Lesson Plan : Magic Squares = Unknowns

Teacher Name:
 S. Cahoon
 Grade 3

 Using literature and the topic of magic squares, students will be introduced to finding unknowns.
 Math Key vocabulary: addend, sum, variable, unknown
 The learner will recognize, determine and represent patterns and simple mathematical relationships.
 TLW recognize given symbols as the unknown in a number sentence. TLW solve for non-numeric symbols in problems. TLW create a picture to display solutions for non-numeric symbols.
 Story, Ben Franklin and the Magic Squares, by Frank Murphy Number tiles Copies of magic square 15; one for each student and one overhead (attachment 1) Copies of additional magic squares; one for each student and one overhead (attachment 2) Teacher copy of key Calculators Small counting manipulatives such as unifix cubes for each student.
 Have children sit together for a read-aloud of Ben Franklin and the Magic Squares. Stop reading the story before you get to the explanation of how he created the magic squares.
 Tell the students that they are going to work on number puzzles that have missing parts. On the overhead show a following number sentence: 8 + = 12. Do a talk aloud about how you would solve this problem. Show a count on method such as put 8 in my head and use my fingers to count on 9, 10, 11, 12. The answer is four. Show 12 manipulatives and take away 8 which shows a remainder of 4 . Show how 8 plus 4 equals 12.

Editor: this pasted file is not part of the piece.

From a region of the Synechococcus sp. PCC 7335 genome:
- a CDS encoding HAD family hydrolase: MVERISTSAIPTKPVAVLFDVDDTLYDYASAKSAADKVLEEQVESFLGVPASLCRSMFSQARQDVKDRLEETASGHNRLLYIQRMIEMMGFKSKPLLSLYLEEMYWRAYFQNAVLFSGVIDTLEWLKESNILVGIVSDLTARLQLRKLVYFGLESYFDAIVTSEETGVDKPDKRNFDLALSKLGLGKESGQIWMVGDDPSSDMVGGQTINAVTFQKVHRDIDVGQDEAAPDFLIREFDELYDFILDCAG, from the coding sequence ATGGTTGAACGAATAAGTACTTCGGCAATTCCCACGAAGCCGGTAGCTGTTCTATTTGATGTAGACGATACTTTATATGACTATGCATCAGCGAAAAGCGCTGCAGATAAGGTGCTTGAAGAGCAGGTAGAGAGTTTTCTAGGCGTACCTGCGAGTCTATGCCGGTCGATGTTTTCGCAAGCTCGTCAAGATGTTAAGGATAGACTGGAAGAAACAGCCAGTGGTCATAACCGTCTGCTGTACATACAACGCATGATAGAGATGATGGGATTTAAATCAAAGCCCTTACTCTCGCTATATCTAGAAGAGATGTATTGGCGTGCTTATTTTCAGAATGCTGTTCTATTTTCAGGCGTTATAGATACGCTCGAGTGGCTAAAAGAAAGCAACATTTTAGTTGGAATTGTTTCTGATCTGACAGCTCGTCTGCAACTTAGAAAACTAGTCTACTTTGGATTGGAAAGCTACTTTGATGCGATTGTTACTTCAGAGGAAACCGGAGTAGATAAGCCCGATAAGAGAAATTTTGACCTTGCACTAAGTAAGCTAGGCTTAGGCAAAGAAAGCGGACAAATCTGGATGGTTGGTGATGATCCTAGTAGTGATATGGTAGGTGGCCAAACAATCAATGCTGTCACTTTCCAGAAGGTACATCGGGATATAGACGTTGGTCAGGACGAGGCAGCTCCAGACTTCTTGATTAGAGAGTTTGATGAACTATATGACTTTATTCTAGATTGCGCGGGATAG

Give students the following number sentence: 4 + = 9. Have them pick a strategy of their choice to solve the following equations. Show an overhead of magic square 15. Explain to students that they will try to figure out the same magic square pattern that Benjamin Franklin discovered in the story. Explain to them that they will only the numbers 1-9 and can only use each number one time.
 For my ESL and low students, pair them with upper level students. Give hint to the lower level students sooner to help them practice their addition tables. Create a list of addends that add to fifteen for help. Have upper level students create an additional magic square with two digit or three digit numbers.
Checking For Understanding:
 Give students the additional magic squares attachment 2. Draw their attention to replacing the symbols with numbers that make the magic square work.
 Display the number sentence 3 + 4 = + 5. Solicit answers from the students and ask them to explain their strategies.
 Based on the level of my students I will look for accuracy in addition or subtraction and then the replacement of the empty box with a variable.

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